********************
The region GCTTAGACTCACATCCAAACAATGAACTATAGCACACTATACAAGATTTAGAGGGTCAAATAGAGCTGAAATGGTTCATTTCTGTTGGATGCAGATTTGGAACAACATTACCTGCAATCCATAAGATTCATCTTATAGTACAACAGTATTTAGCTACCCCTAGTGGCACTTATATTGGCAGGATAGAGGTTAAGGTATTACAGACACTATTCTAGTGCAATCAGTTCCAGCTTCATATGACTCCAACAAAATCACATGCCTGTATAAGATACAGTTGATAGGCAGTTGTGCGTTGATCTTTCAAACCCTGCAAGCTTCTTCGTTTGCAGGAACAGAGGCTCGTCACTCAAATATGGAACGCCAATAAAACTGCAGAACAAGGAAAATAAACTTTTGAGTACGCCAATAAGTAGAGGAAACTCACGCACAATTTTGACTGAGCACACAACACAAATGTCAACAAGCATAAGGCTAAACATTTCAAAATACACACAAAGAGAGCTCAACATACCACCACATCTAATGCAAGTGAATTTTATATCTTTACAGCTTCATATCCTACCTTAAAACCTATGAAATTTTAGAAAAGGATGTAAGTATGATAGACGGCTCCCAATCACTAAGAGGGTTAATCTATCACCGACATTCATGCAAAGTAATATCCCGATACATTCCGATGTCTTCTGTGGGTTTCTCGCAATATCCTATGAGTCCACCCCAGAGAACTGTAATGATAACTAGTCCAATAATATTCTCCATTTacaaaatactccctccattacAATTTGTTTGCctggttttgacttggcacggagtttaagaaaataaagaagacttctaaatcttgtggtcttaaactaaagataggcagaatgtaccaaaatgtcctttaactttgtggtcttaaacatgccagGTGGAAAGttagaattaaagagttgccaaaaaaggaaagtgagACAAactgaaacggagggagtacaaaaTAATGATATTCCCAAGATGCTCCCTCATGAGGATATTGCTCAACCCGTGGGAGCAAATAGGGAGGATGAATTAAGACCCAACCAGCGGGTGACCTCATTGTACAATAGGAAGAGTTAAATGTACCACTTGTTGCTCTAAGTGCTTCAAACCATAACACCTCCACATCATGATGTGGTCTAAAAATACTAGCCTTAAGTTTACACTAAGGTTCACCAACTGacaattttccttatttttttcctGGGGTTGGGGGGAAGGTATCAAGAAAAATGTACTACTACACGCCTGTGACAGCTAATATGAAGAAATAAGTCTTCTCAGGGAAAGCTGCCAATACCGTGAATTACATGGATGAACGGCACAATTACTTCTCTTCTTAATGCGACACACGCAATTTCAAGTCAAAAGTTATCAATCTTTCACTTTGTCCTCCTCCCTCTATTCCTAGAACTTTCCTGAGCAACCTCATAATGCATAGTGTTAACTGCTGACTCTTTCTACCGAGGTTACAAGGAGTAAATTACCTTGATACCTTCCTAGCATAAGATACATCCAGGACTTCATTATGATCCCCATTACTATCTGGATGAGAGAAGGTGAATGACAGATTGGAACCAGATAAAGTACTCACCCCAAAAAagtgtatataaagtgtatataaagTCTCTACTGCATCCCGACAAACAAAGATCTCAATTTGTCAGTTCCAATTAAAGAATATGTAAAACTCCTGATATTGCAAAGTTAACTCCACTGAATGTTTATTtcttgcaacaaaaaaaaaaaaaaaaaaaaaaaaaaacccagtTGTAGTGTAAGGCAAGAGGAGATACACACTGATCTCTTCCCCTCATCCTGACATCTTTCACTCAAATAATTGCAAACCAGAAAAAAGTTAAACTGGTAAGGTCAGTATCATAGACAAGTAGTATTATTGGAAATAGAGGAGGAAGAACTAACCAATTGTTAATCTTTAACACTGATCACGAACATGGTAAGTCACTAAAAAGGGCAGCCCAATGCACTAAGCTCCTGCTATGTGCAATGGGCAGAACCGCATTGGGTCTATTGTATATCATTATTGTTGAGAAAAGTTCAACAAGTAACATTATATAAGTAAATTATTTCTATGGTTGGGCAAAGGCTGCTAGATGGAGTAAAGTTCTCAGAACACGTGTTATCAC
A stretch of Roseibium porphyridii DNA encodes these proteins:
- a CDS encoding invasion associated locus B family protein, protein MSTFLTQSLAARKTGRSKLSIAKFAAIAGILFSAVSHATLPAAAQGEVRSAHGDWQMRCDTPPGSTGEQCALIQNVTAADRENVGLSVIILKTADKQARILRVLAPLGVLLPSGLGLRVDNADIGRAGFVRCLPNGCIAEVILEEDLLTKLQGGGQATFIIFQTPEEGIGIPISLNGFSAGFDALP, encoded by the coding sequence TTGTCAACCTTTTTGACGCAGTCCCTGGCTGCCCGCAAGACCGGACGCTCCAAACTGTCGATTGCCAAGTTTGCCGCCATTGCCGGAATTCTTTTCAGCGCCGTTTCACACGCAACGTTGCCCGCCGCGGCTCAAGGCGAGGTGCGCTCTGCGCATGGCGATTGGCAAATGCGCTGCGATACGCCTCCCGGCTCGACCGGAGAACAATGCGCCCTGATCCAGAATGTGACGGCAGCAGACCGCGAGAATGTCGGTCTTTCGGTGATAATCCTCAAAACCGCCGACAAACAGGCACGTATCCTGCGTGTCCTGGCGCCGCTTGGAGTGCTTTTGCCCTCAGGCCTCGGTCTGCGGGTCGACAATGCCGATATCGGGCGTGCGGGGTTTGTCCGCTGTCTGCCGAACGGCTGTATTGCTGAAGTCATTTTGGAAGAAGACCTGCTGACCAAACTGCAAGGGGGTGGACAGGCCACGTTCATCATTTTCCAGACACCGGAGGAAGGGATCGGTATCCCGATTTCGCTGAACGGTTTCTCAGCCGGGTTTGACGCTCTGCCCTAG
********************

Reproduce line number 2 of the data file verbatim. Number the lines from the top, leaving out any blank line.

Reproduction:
A stretch of Roseibium porphyridii DNA encodes these proteins: